The UAE is in the final phase of its national food security plan, which will be introduced soon, the country's Minister for Food Security said.
Mariam Al Mehairi, speaking to The National during the second annual Agriscape exhibition in Abu Dhabi yesterday, said there is work to be done if the country is to achieve its aim of breaking into the top 10 in the Global Food Security Index by 2021.
The UAE imports the vast majority of its food and ranks 31 in the global index.
A date for the plan is yet to be announced, but it will rest on four development pillars.
First is the advancement across the globe, from Europe to Africa, of agribusiness that involves UAE companies. A strategy that was put into action yesterday when the UAE signed an agreement with Uganda to establish an agricultural free zone for Emirati companies in the country.
Second, steps will be taken to increase domestic agricultural production using technology, complementing the commitment made by Dubai to build 12 vertical farms.
Third, the UAE plans to reduce food waste, with the target of halving it by 2030.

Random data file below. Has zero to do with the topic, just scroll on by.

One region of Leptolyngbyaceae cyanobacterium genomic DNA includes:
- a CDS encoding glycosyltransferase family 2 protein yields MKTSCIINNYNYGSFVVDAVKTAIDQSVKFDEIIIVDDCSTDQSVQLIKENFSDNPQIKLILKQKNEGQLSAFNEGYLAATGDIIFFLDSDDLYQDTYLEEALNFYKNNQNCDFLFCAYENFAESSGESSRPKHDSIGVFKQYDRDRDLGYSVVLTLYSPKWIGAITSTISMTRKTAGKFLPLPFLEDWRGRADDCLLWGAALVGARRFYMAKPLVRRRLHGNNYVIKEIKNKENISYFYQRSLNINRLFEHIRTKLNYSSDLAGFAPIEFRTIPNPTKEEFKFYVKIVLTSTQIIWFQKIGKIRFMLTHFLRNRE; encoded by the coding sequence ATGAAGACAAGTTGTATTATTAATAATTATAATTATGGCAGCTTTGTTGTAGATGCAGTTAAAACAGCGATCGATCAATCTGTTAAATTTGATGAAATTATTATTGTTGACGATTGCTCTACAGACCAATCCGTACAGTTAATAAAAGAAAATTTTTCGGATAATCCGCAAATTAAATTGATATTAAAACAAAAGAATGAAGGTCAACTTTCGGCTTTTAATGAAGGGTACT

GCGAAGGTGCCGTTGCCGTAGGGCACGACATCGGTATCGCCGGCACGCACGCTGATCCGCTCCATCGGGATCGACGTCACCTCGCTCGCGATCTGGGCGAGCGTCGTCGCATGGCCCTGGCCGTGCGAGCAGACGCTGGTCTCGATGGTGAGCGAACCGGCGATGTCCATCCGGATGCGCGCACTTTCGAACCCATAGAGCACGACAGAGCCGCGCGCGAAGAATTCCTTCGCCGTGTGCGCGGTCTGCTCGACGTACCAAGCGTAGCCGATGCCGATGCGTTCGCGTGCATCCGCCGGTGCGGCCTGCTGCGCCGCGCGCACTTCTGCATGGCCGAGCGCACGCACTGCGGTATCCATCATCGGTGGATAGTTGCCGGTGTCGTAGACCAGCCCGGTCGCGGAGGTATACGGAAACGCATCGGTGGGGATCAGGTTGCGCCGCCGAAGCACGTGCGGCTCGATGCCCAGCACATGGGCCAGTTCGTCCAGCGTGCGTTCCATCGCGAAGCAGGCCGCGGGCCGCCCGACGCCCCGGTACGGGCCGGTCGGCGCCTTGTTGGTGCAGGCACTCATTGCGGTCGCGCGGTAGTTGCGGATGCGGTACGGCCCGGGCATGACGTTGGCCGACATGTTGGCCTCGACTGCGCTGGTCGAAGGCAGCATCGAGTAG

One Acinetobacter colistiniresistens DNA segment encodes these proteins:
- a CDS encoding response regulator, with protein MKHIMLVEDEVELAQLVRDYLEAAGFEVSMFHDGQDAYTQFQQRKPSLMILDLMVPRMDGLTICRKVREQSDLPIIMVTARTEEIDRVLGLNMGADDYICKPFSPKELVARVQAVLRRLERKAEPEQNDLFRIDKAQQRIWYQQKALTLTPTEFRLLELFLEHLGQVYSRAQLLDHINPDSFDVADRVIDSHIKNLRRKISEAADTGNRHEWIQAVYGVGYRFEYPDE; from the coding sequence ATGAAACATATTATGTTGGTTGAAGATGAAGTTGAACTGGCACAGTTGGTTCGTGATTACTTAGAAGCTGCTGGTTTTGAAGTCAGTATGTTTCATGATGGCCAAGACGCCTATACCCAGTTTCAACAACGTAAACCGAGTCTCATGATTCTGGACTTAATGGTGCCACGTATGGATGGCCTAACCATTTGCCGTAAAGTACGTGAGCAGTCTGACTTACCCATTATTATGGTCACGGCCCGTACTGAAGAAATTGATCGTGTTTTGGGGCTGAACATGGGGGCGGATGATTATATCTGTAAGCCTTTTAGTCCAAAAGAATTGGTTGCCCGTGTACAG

The final pillar concerns food safety and nutrition. "We need to give the community the tools to allow them to make better nutritional choices," Ms Al Mehairi said.
Despite the UAE proving its dedication to food security by, among other things, setting up the post of Minister for Food Security last year, the country still faces some challenges, including water scarcity.
Khadim Al Darei, deputy chairman of Aldahara, sponsor of this year’s Agriscape, said that the UAE was unable to grow “grain, wheat, barley and other crops” because of the harsh environment.
Climate change poses a key challenge to food, with increasingly unpredictable weather – from floods to droughts – affecting agricultural land and destroying jobs.
The world population will exceed 10 billion by 2050, sparking a race to raise yields.
In an attempt to diversify its economy, the Emirates is looking for new partnerships to ensure a reliable food supply. "There are plenty of opportunities that haven't been tapped in Africa and Eastern Europe," Ms Al Mehairi said.
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